Thursday, August 27, 2009

Vegas Baby!

I have just returned from a couple of days in Las Vegas, looking at some housing and taking in the fun times there. I have a couple observations, especially how lucky we are in Ottawa!

- estimates have overall tourism down 40%
- over 300 foreclosers per week are happening in Las Vegas
- houses are now roughly 1/3 the price they were a year ago
- jobs are down correspondingly, with immigration heading the wrong direction (out of the city)

Las Vegas has gone through 3 recessions in the past 30 years. It has bounced back in the past and will bounce back at this point. There are some really positive points in Vegas right now. The rental market in the North, South and Western parts of the city is strong.

Foreclosures are a dangerous business, many of the homes have been severely damaged with concrete down the toilets, pipes cut, etc. Not a pretty sight!

Apparently, people are doing this because they feel taken advantage of by their mortgage lenders. They signed documents with low introductory interest rates that ballooned at the end of a term. At the end of that term, people cannot make the payments and are furious with the lender. They destroy the house to "get back at" the lender. The lesson here is to make sure you understand your mortgage commitement (re - interest rate deductable penalty)

Thursday, August 20, 2009

Commercial Financing

It has been a long process, but the financing is now in place for our 6 unit building in the Byward Market. I am very excited to close the transaction either later this month or early next. This building is ideally located with a good mix of units. As they say in real estate, Location, Location, Location!!!

Now starts the hard work of getting the building running smoothly and efficiently. You do not realize the amount of waste there can be in a day to day operation. For instance, the furnace that runs at 60% efficiency, the electric hot water tanks (when gas is available), the lack of bathroom exhaust fans - meaning windows left open and heat escaping.

Through renovation, tenant turn over and smart management this building should produce 4 times the income it is currently showing.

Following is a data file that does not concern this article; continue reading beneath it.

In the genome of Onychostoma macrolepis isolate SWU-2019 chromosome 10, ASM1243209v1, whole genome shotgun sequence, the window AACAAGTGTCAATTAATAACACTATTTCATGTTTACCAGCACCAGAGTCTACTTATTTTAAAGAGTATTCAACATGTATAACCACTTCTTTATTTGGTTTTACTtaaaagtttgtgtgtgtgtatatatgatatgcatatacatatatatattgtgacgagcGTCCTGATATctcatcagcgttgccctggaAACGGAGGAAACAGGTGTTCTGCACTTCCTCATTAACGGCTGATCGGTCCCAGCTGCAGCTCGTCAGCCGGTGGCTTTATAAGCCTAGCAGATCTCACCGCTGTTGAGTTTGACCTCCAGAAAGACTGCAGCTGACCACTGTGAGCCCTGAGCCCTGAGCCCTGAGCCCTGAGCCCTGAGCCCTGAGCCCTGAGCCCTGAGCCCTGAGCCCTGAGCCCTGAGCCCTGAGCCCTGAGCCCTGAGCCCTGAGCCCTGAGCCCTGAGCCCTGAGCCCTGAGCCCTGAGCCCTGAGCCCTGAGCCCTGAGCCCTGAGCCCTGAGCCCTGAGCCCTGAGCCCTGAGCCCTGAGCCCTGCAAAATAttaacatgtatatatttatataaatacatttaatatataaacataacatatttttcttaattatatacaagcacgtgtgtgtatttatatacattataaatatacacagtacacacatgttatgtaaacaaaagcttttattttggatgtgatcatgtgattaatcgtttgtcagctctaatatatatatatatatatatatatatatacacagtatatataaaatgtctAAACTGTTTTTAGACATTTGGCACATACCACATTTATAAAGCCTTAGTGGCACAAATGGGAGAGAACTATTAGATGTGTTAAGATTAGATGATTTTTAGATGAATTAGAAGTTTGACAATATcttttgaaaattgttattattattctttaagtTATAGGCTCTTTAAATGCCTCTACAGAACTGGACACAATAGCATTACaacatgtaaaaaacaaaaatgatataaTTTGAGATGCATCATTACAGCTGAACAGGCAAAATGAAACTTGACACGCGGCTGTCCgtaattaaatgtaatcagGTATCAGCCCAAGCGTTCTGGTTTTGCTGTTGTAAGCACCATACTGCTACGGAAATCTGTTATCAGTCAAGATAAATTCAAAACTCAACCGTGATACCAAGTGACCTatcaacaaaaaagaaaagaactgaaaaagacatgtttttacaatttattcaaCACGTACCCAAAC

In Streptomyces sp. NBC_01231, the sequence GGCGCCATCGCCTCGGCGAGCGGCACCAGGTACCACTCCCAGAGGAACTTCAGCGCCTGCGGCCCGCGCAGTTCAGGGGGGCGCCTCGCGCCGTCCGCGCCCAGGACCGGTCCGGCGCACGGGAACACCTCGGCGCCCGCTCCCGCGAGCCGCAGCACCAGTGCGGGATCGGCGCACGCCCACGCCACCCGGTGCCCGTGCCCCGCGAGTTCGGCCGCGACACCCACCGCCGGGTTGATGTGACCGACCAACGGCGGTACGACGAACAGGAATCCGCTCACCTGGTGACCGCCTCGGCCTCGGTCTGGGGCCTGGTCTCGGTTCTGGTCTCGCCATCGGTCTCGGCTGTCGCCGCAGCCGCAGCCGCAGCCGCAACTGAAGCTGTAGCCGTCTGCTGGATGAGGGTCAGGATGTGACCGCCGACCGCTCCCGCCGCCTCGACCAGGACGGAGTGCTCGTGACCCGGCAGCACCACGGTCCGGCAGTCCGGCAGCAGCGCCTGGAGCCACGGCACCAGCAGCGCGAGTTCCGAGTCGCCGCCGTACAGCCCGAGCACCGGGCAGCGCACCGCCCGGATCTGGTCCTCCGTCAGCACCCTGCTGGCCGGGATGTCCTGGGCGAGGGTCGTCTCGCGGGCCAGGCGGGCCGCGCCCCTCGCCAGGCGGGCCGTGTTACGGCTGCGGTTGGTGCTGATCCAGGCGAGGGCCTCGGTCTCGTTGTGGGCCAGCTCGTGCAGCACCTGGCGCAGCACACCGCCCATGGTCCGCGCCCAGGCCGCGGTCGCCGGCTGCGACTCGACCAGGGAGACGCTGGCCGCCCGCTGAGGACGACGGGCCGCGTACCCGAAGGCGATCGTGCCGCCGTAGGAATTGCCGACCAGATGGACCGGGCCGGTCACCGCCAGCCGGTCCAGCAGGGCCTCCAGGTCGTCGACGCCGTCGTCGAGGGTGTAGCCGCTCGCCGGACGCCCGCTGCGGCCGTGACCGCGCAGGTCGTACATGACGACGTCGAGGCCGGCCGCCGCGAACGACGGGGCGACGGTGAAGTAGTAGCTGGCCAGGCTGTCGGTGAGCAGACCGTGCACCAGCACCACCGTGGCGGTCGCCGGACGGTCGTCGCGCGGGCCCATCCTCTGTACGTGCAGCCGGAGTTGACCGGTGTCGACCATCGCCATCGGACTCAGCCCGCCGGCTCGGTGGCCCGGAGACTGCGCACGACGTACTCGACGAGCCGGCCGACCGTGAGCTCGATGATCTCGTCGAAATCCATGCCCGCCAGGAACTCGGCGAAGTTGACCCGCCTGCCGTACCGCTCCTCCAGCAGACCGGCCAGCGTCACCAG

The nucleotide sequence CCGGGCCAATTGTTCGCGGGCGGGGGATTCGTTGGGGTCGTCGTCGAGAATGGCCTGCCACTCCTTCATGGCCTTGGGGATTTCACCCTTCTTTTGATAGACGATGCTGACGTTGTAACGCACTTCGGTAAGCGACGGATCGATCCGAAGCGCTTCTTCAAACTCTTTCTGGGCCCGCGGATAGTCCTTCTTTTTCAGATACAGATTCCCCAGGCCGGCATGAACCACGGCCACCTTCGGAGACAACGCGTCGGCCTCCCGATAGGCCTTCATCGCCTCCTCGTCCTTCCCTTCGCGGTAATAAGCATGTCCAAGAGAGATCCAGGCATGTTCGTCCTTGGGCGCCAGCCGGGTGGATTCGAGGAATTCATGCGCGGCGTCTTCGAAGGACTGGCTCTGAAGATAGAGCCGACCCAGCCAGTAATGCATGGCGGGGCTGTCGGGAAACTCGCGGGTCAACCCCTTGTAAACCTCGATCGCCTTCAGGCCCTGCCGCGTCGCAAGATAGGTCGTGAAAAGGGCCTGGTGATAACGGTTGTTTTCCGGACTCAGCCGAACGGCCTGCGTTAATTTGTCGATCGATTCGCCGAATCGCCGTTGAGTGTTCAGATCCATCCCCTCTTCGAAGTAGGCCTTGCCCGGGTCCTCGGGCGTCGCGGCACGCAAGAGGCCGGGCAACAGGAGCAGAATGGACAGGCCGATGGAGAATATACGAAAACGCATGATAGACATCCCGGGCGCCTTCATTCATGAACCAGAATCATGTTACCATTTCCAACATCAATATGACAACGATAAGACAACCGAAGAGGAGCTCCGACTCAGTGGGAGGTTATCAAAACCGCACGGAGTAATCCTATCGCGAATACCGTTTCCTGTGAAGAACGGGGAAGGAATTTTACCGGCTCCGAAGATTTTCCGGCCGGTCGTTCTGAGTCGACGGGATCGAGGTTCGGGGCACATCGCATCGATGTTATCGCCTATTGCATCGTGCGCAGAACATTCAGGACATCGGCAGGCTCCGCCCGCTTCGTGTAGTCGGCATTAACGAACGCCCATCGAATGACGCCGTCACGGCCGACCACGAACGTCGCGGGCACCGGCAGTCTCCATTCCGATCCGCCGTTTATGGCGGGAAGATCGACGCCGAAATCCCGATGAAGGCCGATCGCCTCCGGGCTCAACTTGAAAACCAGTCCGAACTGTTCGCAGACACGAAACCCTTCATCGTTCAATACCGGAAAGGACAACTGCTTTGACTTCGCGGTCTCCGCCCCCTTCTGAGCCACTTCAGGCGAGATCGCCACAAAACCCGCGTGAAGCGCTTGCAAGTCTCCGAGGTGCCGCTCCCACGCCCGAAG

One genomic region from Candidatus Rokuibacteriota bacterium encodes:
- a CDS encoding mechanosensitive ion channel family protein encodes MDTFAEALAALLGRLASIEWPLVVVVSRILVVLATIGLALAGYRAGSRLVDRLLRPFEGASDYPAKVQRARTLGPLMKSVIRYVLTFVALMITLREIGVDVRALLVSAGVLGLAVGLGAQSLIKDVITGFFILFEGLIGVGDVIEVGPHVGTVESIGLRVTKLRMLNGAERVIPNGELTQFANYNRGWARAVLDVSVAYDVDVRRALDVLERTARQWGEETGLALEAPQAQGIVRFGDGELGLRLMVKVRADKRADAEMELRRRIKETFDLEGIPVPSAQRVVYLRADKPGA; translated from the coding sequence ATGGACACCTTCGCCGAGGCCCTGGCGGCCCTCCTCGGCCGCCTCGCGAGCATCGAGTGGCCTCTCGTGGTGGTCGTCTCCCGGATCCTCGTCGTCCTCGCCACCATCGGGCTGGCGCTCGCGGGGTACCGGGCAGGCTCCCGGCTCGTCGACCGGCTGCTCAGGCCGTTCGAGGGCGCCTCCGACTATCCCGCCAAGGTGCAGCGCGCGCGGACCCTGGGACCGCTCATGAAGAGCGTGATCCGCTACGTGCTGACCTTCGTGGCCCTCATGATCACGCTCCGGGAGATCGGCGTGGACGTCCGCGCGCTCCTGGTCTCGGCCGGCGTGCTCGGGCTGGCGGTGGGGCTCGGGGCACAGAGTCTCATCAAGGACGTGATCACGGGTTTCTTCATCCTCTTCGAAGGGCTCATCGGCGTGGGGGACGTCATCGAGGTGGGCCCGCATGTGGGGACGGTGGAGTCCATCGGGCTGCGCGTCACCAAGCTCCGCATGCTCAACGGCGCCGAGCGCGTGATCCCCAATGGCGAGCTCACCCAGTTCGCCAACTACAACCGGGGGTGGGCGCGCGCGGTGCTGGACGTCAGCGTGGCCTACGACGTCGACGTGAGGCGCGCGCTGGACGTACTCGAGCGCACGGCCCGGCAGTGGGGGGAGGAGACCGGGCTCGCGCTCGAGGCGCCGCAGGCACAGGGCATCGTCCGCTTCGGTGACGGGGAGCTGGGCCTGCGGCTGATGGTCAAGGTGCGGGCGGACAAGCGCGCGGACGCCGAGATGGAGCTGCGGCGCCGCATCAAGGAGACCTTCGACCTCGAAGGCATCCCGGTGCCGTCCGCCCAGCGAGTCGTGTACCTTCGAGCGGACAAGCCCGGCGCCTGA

I have just finished the long and arduous task of commercial financing on this building. (thanks Lilianne!) It really is a 2 to 3 month process. Couple of pointers in commercial financing
i - financing is based on the buildings numbers not your personal numbers
ii - get a CMHC insured mortgage, your interest rates are much lower
iii - understand rate hold fees, CMHC fees and bank fees as they are much different in commerical
iv - make sure you build in extra cash flow as commercial properties have many more costs involved

Now, as a reward, I am drafting up an offer on an 18 unit building!

Monday, August 17, 2009

Real estate and bamboo

Real Estate's Long Term Investment Strategy can be compared to the Chinese Bamboo Plant.

In North America we are obsessed with the next day, week, month, or quarter's results - in contrast to our Asian counterparts. Patience is sometimes a true virtue.

To be a a successful real estate investor, you should draw your real estate investment lessons from the example of the Chinese Bamboo plant. This plant can grow to unprecedented heights and it can grow very quickly!

The bamboo seed is planted. It is watered. It is fertilized. But in the first year nothing happens. The second year it is watered and fertilized again, but still nothing happens. The same process is repeated during the third and fourth year; and still nothing happens. Yet, during the fifth year, in a period lasting no more than six weeks, the bamboo grows from seed to over 90 feet!

Did the bamboo grow 90 feet in six weeks, or 90 feet in five years? This is a good question.The answer is five years, because at any time during that five year interval, had fertilizing and watering not been done as required, the plant would have died.

Your portfolio can sometimes feel the same way. You buy a property, you rent it, you pay the bills and nothing seems to happen, but over time the rents go up, the mortgage balance goes down and then one day, things break loose quickly.